It’s hard for insurance brokers to stay up to date with every single risk. That’s why continuous education, knowledge sharing, and strategic partnerships are integral to the broker role. As trusted advisors in risk management and transfer, insurance brokers are expected to explain new risks, and introduce clients to new insurance products and markets. If they don’t feel comfortable doing this alone, it’s often beneficial for brokers to reach out to expert partners.
“Oftentimes, it really benefits brokers to partner with experts,” said Brian Thornton, president of ProWriters, a managing general underwriter which is striving to simplify the cyber liability insurance process for agents and brokers. Cyber liability is a prime example of a risk that many brokers are still learning about. It’s a challenging task for brokers to become ‘cyber experts’ for their clients because the risk is evolving fast and the insurance products lack standardization.
“A broker that has to focus on all P&C coverages for their client may find it difficult to get up to speed with cyber risk, let alone become a ‘cyber expert’,” Thornton commented. “That’s why partnerships are so important. Whether that partner is a wholesaler, an MGA, an underwriter, or a vendor – there are a lot of market participants who are very willing to help brokers understand the exposures so that they can offer adequate services to their clients. Partnering with a cyber expert enables brokers and agents to be a great resource for their clients, without having the added pressure of having to be fully up to speed on every single cyber nuance.”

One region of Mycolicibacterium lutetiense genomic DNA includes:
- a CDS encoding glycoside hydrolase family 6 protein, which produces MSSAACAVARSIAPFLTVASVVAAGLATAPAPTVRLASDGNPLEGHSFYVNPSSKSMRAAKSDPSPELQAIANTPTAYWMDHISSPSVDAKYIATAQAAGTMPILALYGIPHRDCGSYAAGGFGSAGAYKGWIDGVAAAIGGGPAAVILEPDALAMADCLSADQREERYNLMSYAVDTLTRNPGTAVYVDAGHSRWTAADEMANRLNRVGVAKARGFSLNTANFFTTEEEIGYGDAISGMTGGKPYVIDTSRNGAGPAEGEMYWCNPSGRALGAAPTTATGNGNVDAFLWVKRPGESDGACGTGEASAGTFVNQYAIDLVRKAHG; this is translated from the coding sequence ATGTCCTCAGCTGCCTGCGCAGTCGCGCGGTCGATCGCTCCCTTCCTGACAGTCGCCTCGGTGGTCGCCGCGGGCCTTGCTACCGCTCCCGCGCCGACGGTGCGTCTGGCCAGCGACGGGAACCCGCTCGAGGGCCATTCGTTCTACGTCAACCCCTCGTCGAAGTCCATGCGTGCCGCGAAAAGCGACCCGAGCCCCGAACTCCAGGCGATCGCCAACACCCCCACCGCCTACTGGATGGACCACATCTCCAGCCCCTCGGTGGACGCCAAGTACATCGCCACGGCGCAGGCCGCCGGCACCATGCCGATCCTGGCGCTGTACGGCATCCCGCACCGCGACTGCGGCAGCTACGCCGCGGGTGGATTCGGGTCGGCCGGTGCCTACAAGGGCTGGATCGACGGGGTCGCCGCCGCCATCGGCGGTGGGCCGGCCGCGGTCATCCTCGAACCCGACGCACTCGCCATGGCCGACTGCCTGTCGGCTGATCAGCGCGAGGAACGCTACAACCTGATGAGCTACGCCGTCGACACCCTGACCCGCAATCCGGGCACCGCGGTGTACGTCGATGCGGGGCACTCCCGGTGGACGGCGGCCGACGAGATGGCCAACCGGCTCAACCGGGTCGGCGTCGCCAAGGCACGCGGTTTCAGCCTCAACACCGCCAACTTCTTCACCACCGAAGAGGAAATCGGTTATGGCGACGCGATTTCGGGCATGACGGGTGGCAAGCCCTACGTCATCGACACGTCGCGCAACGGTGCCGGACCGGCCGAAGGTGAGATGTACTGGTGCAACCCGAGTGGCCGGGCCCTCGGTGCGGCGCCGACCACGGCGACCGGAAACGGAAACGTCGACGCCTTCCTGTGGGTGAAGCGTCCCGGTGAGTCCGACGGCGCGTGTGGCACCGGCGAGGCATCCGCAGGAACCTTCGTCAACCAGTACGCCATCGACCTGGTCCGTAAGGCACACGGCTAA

The state of play is straightforward. Brokers need to talk to commercial clients about cyber risk and they need to offer them some form of protection. How they do that - whether they’re self-educated or supported by a cyber expert - matters little. The important thing is that they raise the issue, according to Thornton, or they could find themselves on the wrong end of an errors and omissions (E&O) claim.
“The E&O risk has always been there, but it’s becoming more and more prevalent as cyber coverage becomes more mainstream,” he told Insurance Business. “Brokers are now starting to understand that they haven’t focused on this enough and that they need to be proactive and offer cyber insurance to every client they write insurance for. This not only ensures their clients are adequately protected but it also protects their own E&O exposure.
“We’re seeing more and more brokers make clients sign waivers to confirm they did recommend cyber coverage, but the clients chose not to make the spend. That makes the brokers feel like they have some protection. I think that’s why we’ve also seen a lot of brokers navigate to the ProWriters platform. We give brokers access to multiple carriers so they can go to clients with coverage options and show that they’ve marketed the risk with a number of top carriers.”
The good news, according to Thornton, is that compared to a few years ago, many more brokers are engaging with cyber risk and really getting to grips with some of the more basic coverages.
“We’ve definitely seen an increase in general knowledge and awareness of cyber risk,” he said. “Where some brokers still struggle is finding the right avenue that will be effective for them when they then engage with their clients. Often, they’re turning to their existing market relationships, saying: ‘Hey, I need to offer cyber,’ but I think they’re often met with a lack of expertise. That’s why I think it’s important to work with an expert or a specialist, because cyber is changing on a daily basis as far as the exposures and coverages are concerned. There’s no way for someone who’s not paying attention to this as their sole job to really understand not only the cutting-edge exposures but also the coverages and endorsements that carriers can offer.”